In my quest for ever more efficient locking strategies, implicit locking is one of my favourites along with the lock free pub/sub queue. It's for use with data that is frequently read but rarely updated as it incurs zero overhead while reading at the cost of a much greater overhead when locking for modification.
A synthetic test on a 32-way Power7 box using a large number of reading threads and few writers running in loops showed around a 2000% performance improvement (yup, that's the correct number of zeros!) over pthread rwlocks.
Prerequisites for this technique are:
hardware support for storage keys
data is locked with page granularity
The only systems I'm certain support storage key semantics for this are:
Power 6, 6+ and 7 processors.
Systems on which it may be possible but would need investigating are:
These have supported storage keys for years but I'm unaware of the semantics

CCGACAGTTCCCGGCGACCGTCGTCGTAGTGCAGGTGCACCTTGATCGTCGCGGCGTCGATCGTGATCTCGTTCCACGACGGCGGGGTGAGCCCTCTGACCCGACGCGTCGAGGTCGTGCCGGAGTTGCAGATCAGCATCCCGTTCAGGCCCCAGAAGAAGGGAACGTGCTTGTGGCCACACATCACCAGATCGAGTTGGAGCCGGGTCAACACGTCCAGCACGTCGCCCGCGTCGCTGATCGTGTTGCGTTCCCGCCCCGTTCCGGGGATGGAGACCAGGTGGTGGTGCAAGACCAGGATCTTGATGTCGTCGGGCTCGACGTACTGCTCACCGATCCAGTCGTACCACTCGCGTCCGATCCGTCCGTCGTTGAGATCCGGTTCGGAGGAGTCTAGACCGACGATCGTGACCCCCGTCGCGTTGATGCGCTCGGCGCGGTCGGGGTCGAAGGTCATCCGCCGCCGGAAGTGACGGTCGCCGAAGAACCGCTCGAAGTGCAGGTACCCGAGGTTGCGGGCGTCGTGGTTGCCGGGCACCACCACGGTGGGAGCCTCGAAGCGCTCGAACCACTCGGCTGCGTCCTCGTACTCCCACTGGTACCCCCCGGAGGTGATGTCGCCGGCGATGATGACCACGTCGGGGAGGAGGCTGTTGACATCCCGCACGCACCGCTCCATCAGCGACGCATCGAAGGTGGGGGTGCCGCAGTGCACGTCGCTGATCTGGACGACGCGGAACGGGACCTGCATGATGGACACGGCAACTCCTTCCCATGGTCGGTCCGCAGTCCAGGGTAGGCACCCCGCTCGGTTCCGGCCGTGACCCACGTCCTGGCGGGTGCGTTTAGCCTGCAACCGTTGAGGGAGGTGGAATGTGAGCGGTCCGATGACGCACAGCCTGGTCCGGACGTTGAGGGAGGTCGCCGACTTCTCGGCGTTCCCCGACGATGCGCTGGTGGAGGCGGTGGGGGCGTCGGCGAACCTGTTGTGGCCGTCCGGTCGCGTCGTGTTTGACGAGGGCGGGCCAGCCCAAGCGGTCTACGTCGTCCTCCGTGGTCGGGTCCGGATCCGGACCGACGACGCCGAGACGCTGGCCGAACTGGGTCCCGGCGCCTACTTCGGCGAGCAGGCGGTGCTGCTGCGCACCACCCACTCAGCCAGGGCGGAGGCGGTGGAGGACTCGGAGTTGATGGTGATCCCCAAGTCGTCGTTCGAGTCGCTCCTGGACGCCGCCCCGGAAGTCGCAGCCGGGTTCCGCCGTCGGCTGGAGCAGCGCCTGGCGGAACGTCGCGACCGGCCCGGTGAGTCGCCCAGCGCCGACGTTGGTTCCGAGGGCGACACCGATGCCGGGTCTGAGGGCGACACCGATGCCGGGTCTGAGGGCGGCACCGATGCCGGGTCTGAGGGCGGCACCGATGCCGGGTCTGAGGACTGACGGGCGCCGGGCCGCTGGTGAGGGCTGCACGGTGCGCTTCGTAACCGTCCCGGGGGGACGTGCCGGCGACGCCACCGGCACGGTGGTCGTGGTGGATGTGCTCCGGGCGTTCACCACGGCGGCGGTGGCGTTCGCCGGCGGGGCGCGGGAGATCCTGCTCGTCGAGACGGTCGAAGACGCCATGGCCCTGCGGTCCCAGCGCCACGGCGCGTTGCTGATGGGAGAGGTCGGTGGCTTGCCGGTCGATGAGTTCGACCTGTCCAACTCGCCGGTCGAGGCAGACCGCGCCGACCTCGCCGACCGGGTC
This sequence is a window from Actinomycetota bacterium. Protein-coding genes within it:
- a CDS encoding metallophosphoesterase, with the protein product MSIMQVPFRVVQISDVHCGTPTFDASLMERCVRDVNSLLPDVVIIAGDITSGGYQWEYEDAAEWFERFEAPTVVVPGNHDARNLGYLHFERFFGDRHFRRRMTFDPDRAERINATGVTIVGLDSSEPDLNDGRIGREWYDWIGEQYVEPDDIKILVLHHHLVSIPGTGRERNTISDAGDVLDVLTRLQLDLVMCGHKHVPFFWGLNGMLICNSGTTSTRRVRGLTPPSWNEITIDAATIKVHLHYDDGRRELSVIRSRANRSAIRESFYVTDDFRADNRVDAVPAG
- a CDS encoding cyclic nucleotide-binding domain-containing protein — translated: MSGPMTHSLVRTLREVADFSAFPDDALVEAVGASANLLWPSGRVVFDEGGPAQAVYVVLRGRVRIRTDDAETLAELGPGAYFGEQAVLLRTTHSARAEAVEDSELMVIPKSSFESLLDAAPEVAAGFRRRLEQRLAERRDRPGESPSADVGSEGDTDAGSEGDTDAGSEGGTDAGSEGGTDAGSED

PS3/Cell based systems
The Cell PPE is Power based so may include this capability. This is speculation.
For an efficient use of this technique it is necessary to have efficient toggling of key permissions on pages, meaning direct access page table permission words. Unfortunately on AIX this must be done via the ukey_protect system call; on Linux I'm not aware of any storage key support at all.
Even without efficient toggling my synthetic testing showed a performance improvement because the overhead is only incurred on the write path. Improving the efficiency of the toggle mechanic would simply make this technique effective in circumstances with a less extreme reading bias.
It is also worth noting that while arbitrary amounts of data can be protected under one of these locks and writing is atomic, reading anything other than an aligned sig_atomic_t value from this locked data my be preempted by a write. This can be dealt with easily via various means but a developer must be aware of the necessity. As such it's likely safer to restrict the use of implicit locking to atomic data.
Hard performance figures and source code are currently unavailable as this basic testing was performed while at IBM on IBM systems and, lacking access to an AIX Power7 box, I'm currently unable to recreate the test in circumstances where I can publish the results. Should anyone have such a machine I'd be interested in access!